Legal protection of biodiversity with reference to agricultural and medicinal plants
This thesis analyses the international and municipal legal and institutional frameworks for the conservation and sustainable use of agricultural and medicinal plants as part of the wider concern of biodiversity conservation. Emphasis is placed on the international policy and legal instruments as well as the domestic legal and institutional frameworks in the East African countries of Kenya, Tanzania, and Uganda.
Since individual States, rather than the international community, are the ones responsible for translating international legal obligations into national policies and programmes for the conservation and sustainable use of biological diversity, an analysis of the position with regard to this subject is made in respect of the East African countries. It is argued that the East African countries have not only failed to translate their international legal obligations into national policies and programmes, but that even their existing legal and institutional frameworks do not provide effective mechanisms for the conservation and sustainable use of plant genetic resources for the countries' economic development. Several reasons are advanced for this failure, the most important one of which is the failure of the political leadership to internalize and incorporate plant genetic resources conservation in the countries' administrative and development structures. Consequently, national policy and legal responses to the problems of biological diversity depletion are either inadequate or absent.
Four themes are central to this analysis. First, although the international community has addressed the problem of loss of biodiversity in various ways, the international legal structure has not allowed the establishment of a policy and legal framework with the requisite authority to monitor conservation at the international level. Second, at the municipal level, the existing natural resource conservation policies and laws in Kenya, Tanzania and Uganda are a constraint to the development of effective programmes for the protection of biodiversity, given their colonial origin whose basis was conservation of natural resources for colonial exploitation that did not take into account the interests of the native peoples. Third, successful conservation of biodiversity can be done at the local level through the restructuring of policy and legal frameworks to give legal recognition and protection to the knowledge and rights of indigenous peoples. Lastly, the conservation of biodiversity in East Africa can be successfully done only when other competing land and natural resources uses, such as population settlement, energy use, alleviation of poverty and servicing of the international debt, are fully accounted for.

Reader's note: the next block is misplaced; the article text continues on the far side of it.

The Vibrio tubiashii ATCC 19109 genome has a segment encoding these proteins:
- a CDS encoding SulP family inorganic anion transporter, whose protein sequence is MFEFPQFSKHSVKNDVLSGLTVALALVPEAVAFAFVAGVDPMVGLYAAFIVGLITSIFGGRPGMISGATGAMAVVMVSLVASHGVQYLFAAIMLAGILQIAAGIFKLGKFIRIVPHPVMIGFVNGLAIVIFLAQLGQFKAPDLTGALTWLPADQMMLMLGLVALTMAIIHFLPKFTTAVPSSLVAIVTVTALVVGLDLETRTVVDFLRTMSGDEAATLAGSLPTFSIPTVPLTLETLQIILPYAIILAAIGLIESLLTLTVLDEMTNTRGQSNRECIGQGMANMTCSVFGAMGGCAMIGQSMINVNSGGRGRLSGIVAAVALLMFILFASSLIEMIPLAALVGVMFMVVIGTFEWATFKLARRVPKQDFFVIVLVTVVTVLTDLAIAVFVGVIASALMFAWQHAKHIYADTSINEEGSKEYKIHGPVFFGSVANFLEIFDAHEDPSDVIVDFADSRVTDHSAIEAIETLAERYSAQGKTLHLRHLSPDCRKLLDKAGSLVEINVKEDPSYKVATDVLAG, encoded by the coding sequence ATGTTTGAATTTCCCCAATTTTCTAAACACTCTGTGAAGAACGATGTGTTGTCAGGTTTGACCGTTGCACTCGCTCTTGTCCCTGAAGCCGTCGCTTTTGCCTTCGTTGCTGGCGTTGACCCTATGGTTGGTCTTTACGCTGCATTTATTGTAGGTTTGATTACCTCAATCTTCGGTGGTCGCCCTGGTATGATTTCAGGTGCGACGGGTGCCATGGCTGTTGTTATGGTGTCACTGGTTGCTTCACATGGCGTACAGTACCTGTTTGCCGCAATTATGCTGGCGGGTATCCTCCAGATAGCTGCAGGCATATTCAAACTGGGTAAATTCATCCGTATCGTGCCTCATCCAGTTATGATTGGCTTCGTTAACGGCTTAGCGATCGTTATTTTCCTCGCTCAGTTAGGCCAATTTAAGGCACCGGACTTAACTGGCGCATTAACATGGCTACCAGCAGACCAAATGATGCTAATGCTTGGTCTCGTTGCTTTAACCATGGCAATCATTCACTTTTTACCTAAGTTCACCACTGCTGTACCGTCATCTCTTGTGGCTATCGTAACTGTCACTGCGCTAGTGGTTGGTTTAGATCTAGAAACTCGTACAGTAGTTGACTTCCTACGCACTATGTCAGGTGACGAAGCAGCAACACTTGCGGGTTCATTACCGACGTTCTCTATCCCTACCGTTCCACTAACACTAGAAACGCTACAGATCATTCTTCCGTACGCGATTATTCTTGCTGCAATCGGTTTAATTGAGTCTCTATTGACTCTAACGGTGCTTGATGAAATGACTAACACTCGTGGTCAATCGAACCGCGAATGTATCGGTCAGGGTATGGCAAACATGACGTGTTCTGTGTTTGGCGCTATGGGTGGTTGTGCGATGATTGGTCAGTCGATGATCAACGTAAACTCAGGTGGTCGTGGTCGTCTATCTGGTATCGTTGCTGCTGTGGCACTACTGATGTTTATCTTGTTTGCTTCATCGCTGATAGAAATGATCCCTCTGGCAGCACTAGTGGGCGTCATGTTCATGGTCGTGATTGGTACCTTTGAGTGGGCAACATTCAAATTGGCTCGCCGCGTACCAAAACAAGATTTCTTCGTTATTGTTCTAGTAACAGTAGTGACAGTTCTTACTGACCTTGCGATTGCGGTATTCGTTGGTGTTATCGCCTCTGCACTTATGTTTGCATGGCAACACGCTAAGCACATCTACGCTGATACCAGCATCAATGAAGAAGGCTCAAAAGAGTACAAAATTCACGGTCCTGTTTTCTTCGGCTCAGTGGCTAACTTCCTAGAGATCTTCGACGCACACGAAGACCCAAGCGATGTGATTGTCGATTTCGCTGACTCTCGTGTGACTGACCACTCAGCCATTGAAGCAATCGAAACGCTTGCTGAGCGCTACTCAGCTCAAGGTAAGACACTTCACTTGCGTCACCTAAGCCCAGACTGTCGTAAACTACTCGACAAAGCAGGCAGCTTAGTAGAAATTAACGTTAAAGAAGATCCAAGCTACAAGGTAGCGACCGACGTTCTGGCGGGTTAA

Suggestions on how the agricultural and medicinal plants can be conserved and used sustainably in order to meet the developmental needs of the East African countries are made.
The conclusion recapitulates some of the salient issues identified in the study for better protection and conservation of agricultural and medicinal plants. (Abstract shortened by UMI.)
0768: Environmental science